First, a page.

The Gospel writers carefully distinguish between cases of mere physical ailments and cases
of a demonic character (both of which Jesus cures).
Jesus frequently refers to the devil in his parables and other teachings,
and the devil himself tempts Jesus in the desert and returns again later to engineer Judas’ betrayal
(cf. Jn 13:2).
This Gospel motif teaches us an undeniable, if uncomfortable lesson: the devil is real,
and he is interested in counteracting the work of grace.
In one sense, accepting this fundamental truth, and keeping it always in the back of our minds,
can comfort us tremendously:
it helps us make sense of all the unpleasant influences at work in and around us.
We are not crazy; we are not failures; we are simply engaged in a spiritual battle.
If we believe in Jesus Christ, we must also believe in the devil—-doomed as he is,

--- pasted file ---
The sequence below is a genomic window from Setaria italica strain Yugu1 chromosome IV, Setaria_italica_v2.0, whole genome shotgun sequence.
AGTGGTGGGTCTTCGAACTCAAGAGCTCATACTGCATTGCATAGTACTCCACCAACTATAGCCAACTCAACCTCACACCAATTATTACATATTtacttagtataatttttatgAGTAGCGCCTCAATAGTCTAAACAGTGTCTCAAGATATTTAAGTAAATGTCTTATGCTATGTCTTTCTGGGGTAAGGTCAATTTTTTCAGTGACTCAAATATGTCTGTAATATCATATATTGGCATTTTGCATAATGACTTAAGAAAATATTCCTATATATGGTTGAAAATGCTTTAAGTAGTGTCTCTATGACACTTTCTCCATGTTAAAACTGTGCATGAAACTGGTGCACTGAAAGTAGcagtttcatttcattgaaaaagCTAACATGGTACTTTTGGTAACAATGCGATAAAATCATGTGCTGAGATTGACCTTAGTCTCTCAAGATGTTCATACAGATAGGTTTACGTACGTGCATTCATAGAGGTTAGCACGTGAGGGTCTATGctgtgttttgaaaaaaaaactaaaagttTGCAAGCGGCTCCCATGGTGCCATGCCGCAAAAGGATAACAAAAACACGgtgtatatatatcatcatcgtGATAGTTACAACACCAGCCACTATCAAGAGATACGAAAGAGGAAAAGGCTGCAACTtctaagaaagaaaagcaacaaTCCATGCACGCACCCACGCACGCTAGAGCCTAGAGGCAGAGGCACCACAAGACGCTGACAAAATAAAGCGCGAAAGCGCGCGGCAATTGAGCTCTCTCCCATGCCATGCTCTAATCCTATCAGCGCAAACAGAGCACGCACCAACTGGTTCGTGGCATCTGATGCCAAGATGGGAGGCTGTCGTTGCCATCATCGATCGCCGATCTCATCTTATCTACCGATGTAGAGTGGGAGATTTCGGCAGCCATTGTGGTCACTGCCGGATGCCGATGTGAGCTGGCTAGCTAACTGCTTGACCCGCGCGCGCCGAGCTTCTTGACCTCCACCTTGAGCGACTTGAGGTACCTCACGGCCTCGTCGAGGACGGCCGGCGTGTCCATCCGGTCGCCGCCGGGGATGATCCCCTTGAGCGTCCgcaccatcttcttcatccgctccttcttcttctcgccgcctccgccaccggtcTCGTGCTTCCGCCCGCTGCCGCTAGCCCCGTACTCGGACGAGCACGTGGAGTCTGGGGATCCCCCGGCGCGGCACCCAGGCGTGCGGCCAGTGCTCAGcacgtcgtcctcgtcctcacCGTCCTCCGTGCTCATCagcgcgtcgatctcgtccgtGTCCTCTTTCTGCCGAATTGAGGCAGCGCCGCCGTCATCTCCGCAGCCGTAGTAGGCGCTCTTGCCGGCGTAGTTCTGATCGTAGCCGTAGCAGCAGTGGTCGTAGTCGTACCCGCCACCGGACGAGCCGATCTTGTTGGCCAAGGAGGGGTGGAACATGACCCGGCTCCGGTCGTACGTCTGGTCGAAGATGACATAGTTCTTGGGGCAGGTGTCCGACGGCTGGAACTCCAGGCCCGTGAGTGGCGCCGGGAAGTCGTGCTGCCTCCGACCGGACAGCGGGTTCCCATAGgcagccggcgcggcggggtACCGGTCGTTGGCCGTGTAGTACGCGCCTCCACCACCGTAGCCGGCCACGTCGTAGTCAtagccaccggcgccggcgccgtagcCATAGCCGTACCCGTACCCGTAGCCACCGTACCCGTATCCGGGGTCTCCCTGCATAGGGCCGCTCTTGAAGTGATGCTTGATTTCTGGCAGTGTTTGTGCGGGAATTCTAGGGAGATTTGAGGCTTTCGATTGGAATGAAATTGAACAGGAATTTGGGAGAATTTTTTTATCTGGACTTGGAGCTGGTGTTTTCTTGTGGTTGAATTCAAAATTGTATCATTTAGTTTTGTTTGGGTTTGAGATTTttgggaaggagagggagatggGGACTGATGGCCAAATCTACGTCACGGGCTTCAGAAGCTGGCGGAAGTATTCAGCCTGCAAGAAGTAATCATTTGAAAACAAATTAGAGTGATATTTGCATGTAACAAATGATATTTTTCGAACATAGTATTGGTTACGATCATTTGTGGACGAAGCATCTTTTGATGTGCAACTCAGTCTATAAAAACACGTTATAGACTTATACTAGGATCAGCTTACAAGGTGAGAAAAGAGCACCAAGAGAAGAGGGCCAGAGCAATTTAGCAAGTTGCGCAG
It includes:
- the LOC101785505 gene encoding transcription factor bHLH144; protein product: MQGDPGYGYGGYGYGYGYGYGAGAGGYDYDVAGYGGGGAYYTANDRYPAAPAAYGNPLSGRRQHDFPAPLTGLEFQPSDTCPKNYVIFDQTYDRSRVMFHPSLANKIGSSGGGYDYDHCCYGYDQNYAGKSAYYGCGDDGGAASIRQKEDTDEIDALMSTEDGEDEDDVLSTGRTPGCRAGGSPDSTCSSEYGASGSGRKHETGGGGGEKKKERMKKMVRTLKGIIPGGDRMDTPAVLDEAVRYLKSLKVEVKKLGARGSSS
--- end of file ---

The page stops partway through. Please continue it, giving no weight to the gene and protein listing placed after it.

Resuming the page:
he would love to take as many souls as he can along with him.”

Fr. John Bartunek, p. 350
An Excerpt From
The Better Part

the sweet and the bitter…

“God be praised for His mercy! I have seen a little sunshine–
I have had a happy time.”

Wilkie Collins

For home is where the heart is
And my heart is anywhere you are
Anywhere you are is home

Songwriters: Hal David / Sherman Edwards


(Sometimes referred to as the “kudzu of the north”, oriental bittersweet
(Celastrus orbiculatus)
is a non-native species that continues to grow and spread in Ohio.
The vine is popping up in our woods, fence rows, landscapes, and places in between.

Ohio State University)

This is not a post about invasive vines or that of taste…the bitter and the sweet…
this, on the other hand, is just a brief post about the bittersweet of the heart.

This is a long story, of which I will elaborate upon when time allows,
but in a nutshell, we put our house of 21 years on the market about 3 weeks ago.